In The Knight-Monks of Vichy France John Hellman describes the founding, operation, transformation, and demise of the school, details the institution's ideological and political struggles with other segments of French society, and deals with the remarkable rise of Uriage ideas and alumni in postwar France. By focusing on the social, philosophical, and psychological concepts propounded by the staff of the school, Hellman has produced the first study that shows the Ecole Nationale des Cadres d'Uriage to have been an original educational and group experience which inspired French youth from very different backgrounds to abandon the liberal democratic tradition for a new political and social vision. Drawing on a variety of sources, including interviews, newly available archival material, Vichy publications, correspondence, and diary entries, Hellman contributes to the current, lively debate concerning the phenomenon of collaboration and the response of the French population to fascism and to the occupation during the Second World War. This book will be of particular interest to readers concerned with the intellectual and political life of modern France, modern religious thought and experience, fascism and the Vichy regime, changes in France in the prewar and postwar periods, and the third way political option in contemporary Europe.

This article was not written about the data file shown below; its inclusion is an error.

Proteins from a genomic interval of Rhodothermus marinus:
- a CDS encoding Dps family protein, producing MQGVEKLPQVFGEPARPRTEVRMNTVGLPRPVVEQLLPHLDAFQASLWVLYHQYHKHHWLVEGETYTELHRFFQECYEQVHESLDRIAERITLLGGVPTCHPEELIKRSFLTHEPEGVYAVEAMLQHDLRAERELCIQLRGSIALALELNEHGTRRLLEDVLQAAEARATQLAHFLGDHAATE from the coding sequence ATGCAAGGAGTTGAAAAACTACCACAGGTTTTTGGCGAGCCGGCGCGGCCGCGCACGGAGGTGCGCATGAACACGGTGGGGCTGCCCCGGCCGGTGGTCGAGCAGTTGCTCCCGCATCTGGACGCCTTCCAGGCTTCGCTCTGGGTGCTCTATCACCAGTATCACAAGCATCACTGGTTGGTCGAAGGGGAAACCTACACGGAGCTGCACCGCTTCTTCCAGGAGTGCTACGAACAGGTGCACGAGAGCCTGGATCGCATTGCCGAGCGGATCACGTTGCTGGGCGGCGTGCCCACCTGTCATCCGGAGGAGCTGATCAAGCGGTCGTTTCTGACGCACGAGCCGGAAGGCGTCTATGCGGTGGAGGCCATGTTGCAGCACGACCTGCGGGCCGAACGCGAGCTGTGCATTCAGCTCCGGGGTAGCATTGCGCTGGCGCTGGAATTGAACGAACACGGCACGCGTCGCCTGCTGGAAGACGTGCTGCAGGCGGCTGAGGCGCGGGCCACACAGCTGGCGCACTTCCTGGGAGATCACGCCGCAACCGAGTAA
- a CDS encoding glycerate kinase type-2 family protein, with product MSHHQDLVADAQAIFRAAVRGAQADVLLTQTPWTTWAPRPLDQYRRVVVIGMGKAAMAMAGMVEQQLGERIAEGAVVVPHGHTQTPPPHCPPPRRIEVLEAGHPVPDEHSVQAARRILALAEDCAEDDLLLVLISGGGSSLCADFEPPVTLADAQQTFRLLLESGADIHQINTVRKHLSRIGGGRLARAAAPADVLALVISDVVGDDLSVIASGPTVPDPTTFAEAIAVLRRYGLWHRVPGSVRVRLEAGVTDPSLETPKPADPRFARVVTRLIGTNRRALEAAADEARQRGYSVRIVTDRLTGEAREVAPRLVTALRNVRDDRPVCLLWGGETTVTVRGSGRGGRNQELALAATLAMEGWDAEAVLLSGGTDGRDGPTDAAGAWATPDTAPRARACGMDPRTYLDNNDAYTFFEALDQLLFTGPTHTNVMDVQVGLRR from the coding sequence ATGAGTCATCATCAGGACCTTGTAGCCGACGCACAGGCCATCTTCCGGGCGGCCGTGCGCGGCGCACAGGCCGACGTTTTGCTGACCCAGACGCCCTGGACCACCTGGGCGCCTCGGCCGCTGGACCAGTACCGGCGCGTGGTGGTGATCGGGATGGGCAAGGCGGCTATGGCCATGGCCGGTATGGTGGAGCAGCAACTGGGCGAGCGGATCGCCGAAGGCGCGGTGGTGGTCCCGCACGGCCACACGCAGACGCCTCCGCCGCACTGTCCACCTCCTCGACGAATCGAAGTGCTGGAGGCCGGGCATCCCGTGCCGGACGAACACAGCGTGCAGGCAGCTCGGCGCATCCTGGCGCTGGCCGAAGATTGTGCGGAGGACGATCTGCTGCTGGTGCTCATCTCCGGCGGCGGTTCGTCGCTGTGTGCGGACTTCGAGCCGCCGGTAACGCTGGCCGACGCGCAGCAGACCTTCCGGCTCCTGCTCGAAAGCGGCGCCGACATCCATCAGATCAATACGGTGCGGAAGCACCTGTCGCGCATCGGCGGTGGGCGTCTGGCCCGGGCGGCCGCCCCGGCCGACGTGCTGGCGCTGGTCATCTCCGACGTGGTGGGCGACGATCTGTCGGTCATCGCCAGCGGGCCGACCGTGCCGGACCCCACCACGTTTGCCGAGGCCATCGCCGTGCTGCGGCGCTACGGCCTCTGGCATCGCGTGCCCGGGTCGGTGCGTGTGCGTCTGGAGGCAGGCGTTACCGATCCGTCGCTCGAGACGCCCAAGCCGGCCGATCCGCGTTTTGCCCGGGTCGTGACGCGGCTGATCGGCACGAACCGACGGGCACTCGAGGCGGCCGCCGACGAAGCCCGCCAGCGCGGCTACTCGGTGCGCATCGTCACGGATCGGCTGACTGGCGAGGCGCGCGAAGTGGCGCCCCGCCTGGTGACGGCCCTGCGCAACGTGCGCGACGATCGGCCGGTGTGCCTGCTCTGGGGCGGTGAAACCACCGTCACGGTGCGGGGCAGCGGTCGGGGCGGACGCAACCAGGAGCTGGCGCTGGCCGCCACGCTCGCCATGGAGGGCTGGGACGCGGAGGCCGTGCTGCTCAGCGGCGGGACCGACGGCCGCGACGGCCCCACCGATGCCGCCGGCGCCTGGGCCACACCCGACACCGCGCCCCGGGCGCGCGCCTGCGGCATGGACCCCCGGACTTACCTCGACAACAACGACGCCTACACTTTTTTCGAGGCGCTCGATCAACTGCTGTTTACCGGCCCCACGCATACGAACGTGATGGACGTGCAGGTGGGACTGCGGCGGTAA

|Publication date:||9th March 1993|
|Publisher:||McGill-Queen's University Press|
John Hellman is a Professor in the Department of History, McGill University.More About John Hellman